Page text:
Companies that Enjoy Free Basic Skills Training from Hudson County Community College Go Back for More

At Hudson County Community College, the state’s Basic Skills Workforce Training Program is opening doors.

The program is free to employers and their employees, polishing employees’ skills in basic computer operations, mathematics and measurement, English as a second language, and written and verbal communications.

Ana Chapman-McCausland directs the college’s Center for Business & Industry.
Ana Chapman-McCausland directs the college’s Center for Business & Industry.

Click-here-to-find-out-how-trainingAna Chapman-McCausland, executive director of the college’s Center for Business & Industry, said the program has also been a boon to her Center. Businesses or nonprofits that start with basic skills training often ask for other kinds of training, such as business management, project
management and team building.

“It opens the door for us to offer different levels of training,” Chapman explained. “The companies in Hudson County are slowly beginning to realize, ‘Hey, there’s something here for me.’”

Before arriving at the Center two years ago, she managed a training program for the City University of New York, School of Professional Studies and worked, with her staff of 22, on site at New York City’s Human Resources Administration, Office of Child Support Enforcement. The Center for Business and Industry was established in in 2000 to offer the college’s training services to the employer community.

One of Chapman’s first initiatives was to market the Basic Skills training program, which already had a track record of success at other community colleges. (Basic Skills training is offered by all 19 of the state’s community colleges.)

“It broadens the view of the community about what the college offers,” she said. “The community can see that the college is not just about credit-bearing programs.”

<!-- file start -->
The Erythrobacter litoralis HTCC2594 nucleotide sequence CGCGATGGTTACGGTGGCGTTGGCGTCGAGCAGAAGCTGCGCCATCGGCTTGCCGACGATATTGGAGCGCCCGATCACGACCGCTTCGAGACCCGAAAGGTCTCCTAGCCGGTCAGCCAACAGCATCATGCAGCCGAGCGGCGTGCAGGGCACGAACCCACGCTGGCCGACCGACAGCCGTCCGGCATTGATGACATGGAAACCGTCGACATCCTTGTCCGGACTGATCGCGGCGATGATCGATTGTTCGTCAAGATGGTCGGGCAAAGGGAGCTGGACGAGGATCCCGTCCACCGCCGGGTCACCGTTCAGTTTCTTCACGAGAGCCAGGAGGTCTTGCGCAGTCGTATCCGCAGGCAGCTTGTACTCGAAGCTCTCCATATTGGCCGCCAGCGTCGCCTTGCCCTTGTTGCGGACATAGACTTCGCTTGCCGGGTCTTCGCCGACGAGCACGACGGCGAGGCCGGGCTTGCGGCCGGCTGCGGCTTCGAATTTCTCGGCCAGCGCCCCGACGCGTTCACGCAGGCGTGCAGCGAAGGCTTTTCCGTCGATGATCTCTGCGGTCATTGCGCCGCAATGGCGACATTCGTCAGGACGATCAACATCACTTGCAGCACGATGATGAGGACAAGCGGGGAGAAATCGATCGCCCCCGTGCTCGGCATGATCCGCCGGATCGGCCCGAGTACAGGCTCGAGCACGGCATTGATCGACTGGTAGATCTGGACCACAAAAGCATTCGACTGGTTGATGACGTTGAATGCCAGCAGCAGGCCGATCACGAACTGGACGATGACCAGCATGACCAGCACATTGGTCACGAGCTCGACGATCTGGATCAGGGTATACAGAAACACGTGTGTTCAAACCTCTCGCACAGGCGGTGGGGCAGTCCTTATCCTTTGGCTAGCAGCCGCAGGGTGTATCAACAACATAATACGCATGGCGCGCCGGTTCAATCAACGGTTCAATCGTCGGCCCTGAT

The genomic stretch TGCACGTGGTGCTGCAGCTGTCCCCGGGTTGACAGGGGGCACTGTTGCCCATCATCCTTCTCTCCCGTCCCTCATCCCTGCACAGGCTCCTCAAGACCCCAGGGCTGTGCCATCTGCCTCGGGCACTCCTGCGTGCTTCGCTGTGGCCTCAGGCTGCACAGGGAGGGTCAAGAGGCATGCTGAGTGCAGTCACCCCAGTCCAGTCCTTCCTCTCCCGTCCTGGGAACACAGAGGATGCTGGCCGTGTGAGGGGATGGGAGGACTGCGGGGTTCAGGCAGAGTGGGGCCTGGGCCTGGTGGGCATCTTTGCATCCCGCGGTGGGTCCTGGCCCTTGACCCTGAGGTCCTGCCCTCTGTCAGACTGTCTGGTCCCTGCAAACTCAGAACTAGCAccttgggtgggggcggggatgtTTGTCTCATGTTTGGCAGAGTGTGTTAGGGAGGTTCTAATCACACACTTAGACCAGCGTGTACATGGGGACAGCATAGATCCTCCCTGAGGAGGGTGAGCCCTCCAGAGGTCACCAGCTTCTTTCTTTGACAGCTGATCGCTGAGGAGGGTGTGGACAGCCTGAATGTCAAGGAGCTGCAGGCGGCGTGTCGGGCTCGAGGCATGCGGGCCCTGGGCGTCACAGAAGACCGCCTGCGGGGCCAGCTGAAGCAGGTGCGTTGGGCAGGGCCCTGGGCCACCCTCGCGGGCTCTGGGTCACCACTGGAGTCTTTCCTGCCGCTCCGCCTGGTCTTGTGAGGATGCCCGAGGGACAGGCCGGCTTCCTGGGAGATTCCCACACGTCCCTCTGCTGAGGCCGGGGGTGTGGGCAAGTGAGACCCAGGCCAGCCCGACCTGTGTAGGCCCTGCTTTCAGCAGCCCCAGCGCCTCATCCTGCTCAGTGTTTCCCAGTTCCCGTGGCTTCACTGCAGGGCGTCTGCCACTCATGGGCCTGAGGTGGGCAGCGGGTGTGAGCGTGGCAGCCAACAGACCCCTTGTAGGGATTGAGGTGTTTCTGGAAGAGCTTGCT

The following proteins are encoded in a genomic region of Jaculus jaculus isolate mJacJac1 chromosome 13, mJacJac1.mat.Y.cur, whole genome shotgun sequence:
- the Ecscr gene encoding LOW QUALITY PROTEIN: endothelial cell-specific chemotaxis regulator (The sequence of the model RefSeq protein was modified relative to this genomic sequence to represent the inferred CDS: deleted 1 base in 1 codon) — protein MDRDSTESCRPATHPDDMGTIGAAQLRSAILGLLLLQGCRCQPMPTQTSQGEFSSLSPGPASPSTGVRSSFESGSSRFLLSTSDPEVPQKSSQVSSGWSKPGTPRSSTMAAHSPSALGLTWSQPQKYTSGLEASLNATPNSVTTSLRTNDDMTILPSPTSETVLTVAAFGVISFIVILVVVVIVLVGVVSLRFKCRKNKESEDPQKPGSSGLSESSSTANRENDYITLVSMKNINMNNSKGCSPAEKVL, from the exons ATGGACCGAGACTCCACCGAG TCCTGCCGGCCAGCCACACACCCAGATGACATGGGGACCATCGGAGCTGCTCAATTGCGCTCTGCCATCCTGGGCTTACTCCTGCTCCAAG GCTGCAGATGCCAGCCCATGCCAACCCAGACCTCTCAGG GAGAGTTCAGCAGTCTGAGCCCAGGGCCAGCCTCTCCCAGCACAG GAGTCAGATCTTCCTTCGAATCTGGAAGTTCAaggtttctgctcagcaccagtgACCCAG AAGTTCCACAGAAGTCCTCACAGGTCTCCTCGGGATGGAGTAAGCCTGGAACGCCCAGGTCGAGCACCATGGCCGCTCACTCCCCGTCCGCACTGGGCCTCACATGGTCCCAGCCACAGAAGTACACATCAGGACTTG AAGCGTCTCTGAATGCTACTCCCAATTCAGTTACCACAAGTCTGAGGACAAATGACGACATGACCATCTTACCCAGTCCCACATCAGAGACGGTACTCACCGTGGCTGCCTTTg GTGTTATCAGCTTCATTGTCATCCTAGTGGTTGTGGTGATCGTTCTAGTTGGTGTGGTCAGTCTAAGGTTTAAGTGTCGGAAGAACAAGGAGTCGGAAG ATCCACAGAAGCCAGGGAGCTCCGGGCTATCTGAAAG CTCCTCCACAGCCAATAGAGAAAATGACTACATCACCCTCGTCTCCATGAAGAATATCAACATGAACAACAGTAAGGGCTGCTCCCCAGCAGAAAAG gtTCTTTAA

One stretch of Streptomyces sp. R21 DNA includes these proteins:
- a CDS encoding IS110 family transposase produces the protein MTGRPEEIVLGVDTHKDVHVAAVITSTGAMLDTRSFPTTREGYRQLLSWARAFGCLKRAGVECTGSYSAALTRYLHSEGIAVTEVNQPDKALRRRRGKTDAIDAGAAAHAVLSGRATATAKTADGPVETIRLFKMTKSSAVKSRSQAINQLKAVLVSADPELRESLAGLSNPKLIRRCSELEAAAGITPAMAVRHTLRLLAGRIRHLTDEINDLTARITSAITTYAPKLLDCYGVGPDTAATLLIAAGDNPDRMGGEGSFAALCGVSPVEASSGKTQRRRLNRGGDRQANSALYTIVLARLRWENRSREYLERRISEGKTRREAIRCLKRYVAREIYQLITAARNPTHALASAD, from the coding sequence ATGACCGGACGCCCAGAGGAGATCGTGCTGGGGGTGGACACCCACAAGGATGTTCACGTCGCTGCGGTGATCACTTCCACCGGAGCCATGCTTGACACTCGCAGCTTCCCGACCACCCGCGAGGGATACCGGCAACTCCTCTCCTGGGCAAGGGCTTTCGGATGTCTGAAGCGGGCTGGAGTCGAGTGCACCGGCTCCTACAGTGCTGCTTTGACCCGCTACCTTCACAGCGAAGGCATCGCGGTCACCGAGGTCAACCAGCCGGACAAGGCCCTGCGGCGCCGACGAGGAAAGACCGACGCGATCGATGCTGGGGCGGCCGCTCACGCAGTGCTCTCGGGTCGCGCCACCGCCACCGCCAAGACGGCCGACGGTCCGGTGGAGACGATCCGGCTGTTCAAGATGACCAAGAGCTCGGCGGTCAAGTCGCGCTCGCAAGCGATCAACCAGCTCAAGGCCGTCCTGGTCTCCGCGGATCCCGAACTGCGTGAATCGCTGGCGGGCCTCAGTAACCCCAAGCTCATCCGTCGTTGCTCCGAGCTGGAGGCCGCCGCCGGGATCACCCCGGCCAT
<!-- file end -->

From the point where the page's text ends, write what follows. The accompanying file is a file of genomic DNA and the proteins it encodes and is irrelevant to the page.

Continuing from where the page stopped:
Over the past 18 months, the college Center has trained 645 employees with 38 companies in basic skills. Most of the companies are small and unable to afford on-site training. The most popular classes are in computers (Windows OS as well as Word and Excel) and English as a second language. An ongoing customer is Jersey City Medical Center.

Sivaraman Anbarasan, executive director of the NJ Community College Consortium for Workforce and Economic Development, which coordinates the Basic Skills program for the colleges, said Hudson County Community College has done an excellent job leveraging the program.

“When companies come away pleased with the training their employees received in basic skills, they will return to the same community college for other kinds of training,”
Anbarasan said. “The colleges have found that this to be a great tool for expanding their community outreach.”

Hudson President Glen Gabert is an enthusiastic supporter of the Basic Skills program. “Community colleges are the first choice for businesses looking to
develop the workforce they need to compete,” he said. “This program has opened the door for small businesses and microenterprises to obtain top-notch, skills-based training for their employees—free of charge.”

The NJ Community College Consortium initiated the Basic Skills Workforce Training Program seven years ago in partnership with the NJ Department of Labor, which provides the funding, and the New Jersey Business & Industry Association, which provides business outreach. To date, the program has trained more than 62,000
employees with more than 4,200 companies.

This story was originally published in the May 2014 issue of New Jersey Business, the magazine of the New Jersey Business & Industry Association. The author is Christopher Biddle, President of Biddle Communications & Public Relations.